Drones' increasing availability and quickly rising capabilities offer critical problems to mankind as a whole.
Fremont, CA: A relentless super-robot played by Arnold Schwarzenegger tracks and attempts to kill human targets in the iconic Terminator films. In the 1980s, it was pure science fiction. Killer robots tracking down targets have not only become a reality, but are now being sold and deployed on the battlefield. These robots aren't cyborgs like in the movies, but rather killer drones that operate autonomously.The new Turkish-made Kargu-2 quadcopter drone can supposedly follow and kill human targets automatically using face recognition and artificial intelligence—a significant technological advancement over drone fleets that require remote control by human operators.
Drones' increasing availability and quickly rising capabilities offer critical problems to mankind as a whole. First, unless people agree to put a stop to their development and distribution, autonomous killer drones like the Kargu-2 will soon be affordable and operable by anyone—from rogue states to petty criminal gangs and individual psychopaths.Second, swarms of killer drones may render ineffective the defenses against terrorist threats established by technologically capable governments due to their sheer numbers. Third, by introducing a new asymmetry into conflict, autonomous killer drones risk upsetting the balance of power that otherwise sustains the peace in various regions. The growing availability of low-cost drones is an open invitation for one power or another to turn stable regions into battlegrounds.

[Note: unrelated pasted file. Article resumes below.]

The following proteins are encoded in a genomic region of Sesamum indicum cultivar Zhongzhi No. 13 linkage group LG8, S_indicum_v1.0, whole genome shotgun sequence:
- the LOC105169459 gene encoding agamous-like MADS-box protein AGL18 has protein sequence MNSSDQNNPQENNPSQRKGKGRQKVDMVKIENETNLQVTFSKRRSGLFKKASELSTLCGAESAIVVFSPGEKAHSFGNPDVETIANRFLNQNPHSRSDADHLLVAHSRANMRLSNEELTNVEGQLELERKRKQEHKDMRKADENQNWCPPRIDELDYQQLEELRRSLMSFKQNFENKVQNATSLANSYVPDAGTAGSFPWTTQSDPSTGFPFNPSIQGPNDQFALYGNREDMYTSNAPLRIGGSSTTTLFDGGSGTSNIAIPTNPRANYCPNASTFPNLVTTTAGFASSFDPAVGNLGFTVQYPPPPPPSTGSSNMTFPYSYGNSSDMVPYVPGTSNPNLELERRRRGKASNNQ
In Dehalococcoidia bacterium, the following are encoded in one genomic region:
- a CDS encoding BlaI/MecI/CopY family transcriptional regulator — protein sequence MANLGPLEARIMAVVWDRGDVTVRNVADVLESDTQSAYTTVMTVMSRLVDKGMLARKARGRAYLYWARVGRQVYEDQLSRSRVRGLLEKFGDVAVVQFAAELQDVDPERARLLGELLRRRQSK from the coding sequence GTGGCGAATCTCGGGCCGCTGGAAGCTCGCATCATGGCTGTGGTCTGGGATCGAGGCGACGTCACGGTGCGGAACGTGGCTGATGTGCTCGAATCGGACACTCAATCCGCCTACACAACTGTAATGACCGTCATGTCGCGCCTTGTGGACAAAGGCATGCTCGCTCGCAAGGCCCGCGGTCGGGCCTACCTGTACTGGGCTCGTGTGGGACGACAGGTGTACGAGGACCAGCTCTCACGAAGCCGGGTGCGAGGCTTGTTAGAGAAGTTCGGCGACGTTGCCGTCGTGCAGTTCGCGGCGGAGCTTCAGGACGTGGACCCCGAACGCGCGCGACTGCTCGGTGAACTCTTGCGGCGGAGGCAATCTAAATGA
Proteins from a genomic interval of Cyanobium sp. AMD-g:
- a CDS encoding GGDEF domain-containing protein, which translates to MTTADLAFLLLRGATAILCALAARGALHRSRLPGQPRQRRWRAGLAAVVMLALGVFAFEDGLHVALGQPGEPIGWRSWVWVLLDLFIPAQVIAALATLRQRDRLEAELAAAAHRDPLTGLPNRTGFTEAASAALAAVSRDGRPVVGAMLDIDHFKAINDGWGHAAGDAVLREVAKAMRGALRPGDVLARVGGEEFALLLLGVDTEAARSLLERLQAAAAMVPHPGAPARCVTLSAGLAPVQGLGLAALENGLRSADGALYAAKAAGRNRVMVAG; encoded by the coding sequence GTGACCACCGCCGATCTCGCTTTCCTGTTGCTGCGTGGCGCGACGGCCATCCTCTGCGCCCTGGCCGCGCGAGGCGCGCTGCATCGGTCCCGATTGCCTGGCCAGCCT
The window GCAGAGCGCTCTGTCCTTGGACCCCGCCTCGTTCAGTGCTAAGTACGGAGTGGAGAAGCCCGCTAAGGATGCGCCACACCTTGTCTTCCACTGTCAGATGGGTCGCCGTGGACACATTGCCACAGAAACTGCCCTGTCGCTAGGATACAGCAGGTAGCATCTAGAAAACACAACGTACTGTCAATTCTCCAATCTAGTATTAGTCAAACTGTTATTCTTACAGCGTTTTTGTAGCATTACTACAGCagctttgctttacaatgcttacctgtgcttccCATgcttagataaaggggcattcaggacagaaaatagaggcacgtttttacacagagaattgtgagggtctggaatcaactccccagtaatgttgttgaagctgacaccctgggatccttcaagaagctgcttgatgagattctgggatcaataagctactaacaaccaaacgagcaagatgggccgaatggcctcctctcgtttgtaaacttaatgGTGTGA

The appearance and quick proliferation of robot-like killer drones is unsurprising. Consumer technology has long outpaced military adoption of new technologies. Because a drone is just a smartphone with rotors, today's affordable consumer drones are primarily a result of smartphone technology's quick progress. They are effectively freeing up access to the third dimension and opening up new business opportunities: Drones can already deliver groceries and medical supplies directly to one's door.However, endowing drones with human-like cognitive abilities—for example, by combining rapidly improving facial recognition with artificial intelligence—will make powerful targeted weapons available to tin-pot despots, terrorists, and rampaging teenagers at a fraction of the cost of the fancy drones flown by the US military.And, unless we take active actions to stop such advancements now, instructions for converting cheap off-the-shelf drones into automatic murderers will be released on the Internet in the near future.